Running a Shop Snap Shop

Snap Shop: Moody’s Heavy Duty

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  1. Shifting Gears


Shawn Moody一founder of 13-location MSO Moody’s Co-Worker Owned一had always wanted to expand into Bangor, Maine, roughly two hours north of the company’s headquarters in Gorham and a commercial hotbed for the state. Moody had his sights set on adding another light-duty collision repair center, but while looking in the area, he found a brownfield site that a former utility company used as a maintenance and operations facility. 


While Moody’s other shops were light-duty shops, the location didn’t make sense for another. Instead he saw it as an opportunity to get into the heavy-duty market, something he always wanted to do. 


“None of our previous buildings were suited for commercial vehicles, and Bangor is the trucking capital of the state. I said, ‘Let’s shift gears,’” Moody says. 


  1. A Whole New Objective 


Moody compares the relationship between light-duty and heavy-duty as “apples and grapefruit”—it’s a totally different venture. That contrast is never more stark than with the curb appeal. No longer was Moody worried about wowing the everyday customer; there is no glitz and glamour to the lobby or large signage outside the shop. In fact, Moody took down much of the shop’s signage because customers confused it with the light-duty auto body shops. Now it just has a small sign. 


“Trucking is really a wholesale business. You’re dealing with general managers off-site and the drivers don’t care. You don’t necessarily need curb appeal,” he says.


Moody gets most of his clientele from other trucking companies who recommend him. This has been the predominant customer acquisition tool, further diminishing the importance of curb appeal and signage at this location.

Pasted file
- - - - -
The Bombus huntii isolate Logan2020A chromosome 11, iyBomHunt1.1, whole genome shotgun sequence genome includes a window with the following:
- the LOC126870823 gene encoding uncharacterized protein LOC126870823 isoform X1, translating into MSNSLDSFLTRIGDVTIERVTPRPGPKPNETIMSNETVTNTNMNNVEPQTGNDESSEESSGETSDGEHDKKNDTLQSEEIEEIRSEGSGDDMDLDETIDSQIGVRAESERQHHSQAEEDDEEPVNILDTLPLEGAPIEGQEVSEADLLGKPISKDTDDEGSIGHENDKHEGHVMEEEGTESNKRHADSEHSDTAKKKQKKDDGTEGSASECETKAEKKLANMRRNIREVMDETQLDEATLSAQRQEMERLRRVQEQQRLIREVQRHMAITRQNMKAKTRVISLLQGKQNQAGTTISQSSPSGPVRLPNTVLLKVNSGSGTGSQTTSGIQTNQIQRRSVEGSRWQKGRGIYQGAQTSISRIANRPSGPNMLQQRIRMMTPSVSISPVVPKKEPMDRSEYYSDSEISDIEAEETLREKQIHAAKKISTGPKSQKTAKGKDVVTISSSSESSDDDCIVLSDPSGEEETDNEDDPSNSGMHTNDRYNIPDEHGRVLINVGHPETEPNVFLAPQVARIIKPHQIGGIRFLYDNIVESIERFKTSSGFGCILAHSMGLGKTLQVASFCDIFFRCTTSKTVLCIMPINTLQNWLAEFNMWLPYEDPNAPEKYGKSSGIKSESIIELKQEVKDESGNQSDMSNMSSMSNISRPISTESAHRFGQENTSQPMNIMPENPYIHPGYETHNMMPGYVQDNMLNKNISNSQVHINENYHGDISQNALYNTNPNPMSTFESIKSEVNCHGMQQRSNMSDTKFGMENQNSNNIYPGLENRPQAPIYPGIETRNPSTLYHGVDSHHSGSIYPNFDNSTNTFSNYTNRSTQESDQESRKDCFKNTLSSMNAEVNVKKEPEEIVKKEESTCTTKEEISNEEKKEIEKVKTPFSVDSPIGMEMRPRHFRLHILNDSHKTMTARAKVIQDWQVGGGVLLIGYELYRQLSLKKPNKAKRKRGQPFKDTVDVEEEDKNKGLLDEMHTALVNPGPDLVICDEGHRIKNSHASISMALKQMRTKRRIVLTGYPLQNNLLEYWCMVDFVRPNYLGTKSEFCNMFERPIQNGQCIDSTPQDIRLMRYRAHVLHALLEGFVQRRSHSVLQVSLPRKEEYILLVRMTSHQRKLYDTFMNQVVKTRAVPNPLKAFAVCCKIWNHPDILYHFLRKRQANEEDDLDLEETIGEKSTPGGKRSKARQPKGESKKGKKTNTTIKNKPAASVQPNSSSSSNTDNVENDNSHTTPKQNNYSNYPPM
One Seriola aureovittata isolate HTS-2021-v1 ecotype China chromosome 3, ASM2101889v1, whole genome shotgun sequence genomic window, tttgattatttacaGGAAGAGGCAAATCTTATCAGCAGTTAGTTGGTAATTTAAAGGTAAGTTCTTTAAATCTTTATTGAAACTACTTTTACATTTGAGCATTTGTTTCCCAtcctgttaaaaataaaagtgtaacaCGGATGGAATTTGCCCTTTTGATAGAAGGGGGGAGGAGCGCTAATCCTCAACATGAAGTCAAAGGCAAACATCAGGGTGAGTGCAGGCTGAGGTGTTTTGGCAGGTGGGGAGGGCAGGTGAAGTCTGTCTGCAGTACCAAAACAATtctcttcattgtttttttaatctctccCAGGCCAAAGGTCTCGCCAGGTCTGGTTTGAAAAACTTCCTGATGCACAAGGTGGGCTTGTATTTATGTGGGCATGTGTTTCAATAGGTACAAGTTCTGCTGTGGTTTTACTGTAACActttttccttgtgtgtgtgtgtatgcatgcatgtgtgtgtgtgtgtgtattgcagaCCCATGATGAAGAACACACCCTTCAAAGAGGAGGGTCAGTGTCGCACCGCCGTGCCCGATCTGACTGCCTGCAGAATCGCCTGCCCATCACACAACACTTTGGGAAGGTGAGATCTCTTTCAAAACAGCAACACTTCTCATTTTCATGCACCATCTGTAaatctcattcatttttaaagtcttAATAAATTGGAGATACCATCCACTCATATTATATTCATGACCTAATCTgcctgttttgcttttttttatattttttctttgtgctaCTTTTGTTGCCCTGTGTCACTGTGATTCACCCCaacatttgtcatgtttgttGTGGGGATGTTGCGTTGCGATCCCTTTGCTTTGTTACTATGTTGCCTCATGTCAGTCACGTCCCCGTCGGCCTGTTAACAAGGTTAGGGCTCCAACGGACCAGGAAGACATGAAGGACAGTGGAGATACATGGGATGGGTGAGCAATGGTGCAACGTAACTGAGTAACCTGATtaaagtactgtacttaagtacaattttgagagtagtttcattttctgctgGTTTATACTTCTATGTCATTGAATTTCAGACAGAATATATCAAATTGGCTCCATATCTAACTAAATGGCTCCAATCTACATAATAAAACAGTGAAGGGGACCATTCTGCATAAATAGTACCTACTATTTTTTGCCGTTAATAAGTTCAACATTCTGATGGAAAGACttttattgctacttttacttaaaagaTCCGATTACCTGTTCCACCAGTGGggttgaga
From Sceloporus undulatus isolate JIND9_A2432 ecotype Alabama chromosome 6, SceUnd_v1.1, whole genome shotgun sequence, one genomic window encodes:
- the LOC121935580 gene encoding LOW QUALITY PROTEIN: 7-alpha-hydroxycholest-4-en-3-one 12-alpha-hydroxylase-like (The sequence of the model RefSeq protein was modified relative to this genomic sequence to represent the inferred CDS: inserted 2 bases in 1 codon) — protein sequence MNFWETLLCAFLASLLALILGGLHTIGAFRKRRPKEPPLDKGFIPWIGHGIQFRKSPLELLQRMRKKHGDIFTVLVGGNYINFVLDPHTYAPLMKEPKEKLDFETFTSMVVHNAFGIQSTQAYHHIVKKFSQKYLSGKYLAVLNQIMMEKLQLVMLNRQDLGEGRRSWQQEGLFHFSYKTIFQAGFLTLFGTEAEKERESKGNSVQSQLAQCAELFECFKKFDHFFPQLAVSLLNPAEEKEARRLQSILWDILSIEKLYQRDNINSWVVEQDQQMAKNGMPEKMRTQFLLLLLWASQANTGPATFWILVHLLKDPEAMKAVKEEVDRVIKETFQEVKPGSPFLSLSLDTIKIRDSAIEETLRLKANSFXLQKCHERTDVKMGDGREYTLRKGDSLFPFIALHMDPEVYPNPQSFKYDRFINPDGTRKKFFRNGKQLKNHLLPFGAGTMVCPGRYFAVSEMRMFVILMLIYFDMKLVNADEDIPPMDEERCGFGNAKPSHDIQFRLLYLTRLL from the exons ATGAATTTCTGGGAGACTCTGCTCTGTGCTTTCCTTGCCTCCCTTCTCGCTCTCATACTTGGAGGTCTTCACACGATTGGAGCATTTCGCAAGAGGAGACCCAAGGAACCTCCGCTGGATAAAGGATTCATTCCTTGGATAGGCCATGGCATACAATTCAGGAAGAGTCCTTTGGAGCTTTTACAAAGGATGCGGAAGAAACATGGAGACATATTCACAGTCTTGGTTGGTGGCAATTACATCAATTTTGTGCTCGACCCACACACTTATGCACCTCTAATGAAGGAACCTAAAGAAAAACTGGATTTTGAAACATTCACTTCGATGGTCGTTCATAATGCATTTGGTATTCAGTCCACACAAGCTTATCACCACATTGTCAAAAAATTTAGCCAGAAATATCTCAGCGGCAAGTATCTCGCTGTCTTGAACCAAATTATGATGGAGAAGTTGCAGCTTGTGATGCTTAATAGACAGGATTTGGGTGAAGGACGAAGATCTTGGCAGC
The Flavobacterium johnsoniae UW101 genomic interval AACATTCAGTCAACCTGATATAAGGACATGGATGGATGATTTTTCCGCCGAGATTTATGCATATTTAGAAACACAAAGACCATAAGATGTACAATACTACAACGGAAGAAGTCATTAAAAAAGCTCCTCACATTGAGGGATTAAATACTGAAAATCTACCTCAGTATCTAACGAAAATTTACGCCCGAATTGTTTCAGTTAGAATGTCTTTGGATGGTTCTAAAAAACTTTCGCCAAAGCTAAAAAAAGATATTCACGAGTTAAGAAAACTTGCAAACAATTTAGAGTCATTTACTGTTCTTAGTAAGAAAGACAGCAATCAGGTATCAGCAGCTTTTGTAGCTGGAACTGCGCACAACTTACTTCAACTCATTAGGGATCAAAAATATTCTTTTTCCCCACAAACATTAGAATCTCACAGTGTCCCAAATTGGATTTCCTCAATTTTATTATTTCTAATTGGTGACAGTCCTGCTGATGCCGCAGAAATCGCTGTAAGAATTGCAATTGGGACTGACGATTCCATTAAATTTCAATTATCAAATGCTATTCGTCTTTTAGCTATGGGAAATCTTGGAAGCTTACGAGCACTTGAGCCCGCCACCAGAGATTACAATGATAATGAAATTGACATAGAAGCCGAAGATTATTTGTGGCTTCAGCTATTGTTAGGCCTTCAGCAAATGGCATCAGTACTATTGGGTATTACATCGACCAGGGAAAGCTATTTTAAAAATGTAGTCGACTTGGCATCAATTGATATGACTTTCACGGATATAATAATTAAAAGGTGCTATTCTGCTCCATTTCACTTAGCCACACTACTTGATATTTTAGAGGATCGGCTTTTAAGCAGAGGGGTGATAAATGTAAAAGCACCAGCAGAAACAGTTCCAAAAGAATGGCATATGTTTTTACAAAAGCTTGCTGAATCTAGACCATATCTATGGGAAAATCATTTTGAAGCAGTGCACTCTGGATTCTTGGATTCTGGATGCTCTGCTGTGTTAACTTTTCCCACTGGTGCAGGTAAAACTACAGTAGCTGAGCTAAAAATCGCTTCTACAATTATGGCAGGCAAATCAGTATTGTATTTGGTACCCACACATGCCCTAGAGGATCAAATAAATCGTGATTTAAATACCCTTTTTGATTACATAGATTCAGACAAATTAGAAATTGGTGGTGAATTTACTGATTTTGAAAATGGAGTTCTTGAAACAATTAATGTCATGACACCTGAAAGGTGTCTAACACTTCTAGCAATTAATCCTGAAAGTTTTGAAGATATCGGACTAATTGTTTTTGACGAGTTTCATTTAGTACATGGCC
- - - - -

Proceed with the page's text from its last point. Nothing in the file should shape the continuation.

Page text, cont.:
1. An Inside Look


With roughly 50,000 square feet to work with, the shop can fit five trucks on each end and four more in the central area of the shop floor. 


Among the highlights in the shop is a 60-by-20-foot paint booth. During the installation process, the spray booth fit by just a single inch, Moody says. Each of the garage doors are 16 feet high and the ceilings are 20 feet high at the lowest points. Moody’s staff had to re-pour roughly half of the concrete floors to meet certification standards, along with extending the sprinkler system and using more than 200 gallons of white paint. 


The shop has post lifts that lift the trucks up as much as six feet in the air and the shop needed to acquire special air guns and hand tools that were heavier than light-duty versions. 


“This building is a fortress now,” Moody says. 


  1. Finding Extra Space 


Among the biggest differences in running a light-duty and heavy-duty shop is the space that’s needed to maneuver the vehicles, Moody says. 


The shop sits on over three acres of land, and Moody recommends a shop has at least that, if not five or six acres. While it seems obvious that a heavy-duty shop needs more space to maneuver vehicles, it’s hard to understand just how much is needed until you actually have a shop, Moody says. 


To gain perspective, Moody sent members of his company to other truck shops the company had a previous relationship with, to better understand the needed workflow and what processes needed to change to better fit the heavy-duty industry. 

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